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The Carrizo Plain

Welcome Sign at the South Entrance

My friend Bill Korn and I have been talking about seeing the wildflower blooms at the Carrizo Plain for several years now. As long as I worked doing taxes, however, I was never able to go before April 15; and by that time, the show was all over. Now, being retired, I jumped at the chance. Bill and I met at a Western Bagel in Valencia—he started his trip in far-off Altadena—and we set out in his Prius.

On the way, we passed through Frazier Park and the high country around Mount Pinos before descending some four thousand feet to the level of the Carrizo Plain.

The AT&T Cable Runs Through the Park

The Carrizo Plain National Monument is different from most national parks I have visited. There is no one to collect admission fees at the entrances, and no park rangers were in evidence (though I suspect they exist). Though it was a Monday, there were a lot of cars, particular in the northern part of the park. Most of the action is along the main route called Soda Lake Road that runs the length of the park, paved for approximately half its length, and oiled dirt and gravel for the other half. There were numerous dirt roads that led to subsistence ranches and places that were inaccessible because of deep mud lingering from the heavy rains earlier in the year.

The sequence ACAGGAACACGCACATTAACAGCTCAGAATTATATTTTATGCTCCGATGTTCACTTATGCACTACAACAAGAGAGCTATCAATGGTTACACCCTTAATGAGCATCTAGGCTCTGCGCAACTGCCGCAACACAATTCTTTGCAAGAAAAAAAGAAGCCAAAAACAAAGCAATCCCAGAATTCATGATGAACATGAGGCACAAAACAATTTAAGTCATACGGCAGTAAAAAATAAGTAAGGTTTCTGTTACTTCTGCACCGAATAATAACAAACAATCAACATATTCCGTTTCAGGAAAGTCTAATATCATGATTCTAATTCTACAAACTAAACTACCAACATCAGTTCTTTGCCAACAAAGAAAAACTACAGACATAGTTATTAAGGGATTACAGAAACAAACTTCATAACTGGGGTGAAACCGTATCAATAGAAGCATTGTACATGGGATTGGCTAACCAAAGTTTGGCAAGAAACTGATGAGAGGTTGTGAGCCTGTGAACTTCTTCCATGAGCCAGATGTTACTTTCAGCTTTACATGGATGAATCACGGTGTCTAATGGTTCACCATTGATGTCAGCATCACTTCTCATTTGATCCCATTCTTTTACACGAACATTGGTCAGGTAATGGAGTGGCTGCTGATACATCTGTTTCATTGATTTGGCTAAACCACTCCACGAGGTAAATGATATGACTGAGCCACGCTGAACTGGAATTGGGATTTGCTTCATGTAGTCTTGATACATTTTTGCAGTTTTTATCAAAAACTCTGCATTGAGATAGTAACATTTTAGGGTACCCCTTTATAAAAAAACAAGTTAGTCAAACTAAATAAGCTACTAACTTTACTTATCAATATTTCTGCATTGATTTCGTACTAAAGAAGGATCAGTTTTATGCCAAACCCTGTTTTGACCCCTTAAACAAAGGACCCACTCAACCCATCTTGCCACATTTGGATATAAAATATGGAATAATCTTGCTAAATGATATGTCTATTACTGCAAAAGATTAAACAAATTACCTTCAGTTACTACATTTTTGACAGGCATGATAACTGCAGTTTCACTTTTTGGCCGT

One interesting feature of the park is that Soda Lake Road runs side by side with the San Andreas Fault. I plan to write about this tomorrow if I have the time.

Wildflowers in Great Abundance

This park is probably the largest single section of California grassland that is more or less intact. I didn’t get the feeling that the few ranches we passed made much of a negative impact on the wildness of the place.

Wildflowers Close Up

I will not soon forget the beauty of the Carrizo Plain. I hope I can return some day after another spectacular peak wildflower bloom.

 

5 thoughts on “The Carrizo Plain

  1. I grew up near there, down in the oil fields. We used to go to the Carrizo Plain to collect wild mushrooms in the spring. My family originally settled as cattle ranchers in Cholame in the 19th century. Very austere, beautiful country.

  2. Yes, on Highway 46 at Jack’s ranch, right before the turnoff to Parkfield. My ancestors had a cattle ranch near Parkfield and drove their cattle up the valley along the foothills to Stockton. There is a “Cahill” street named after them in San Jose.

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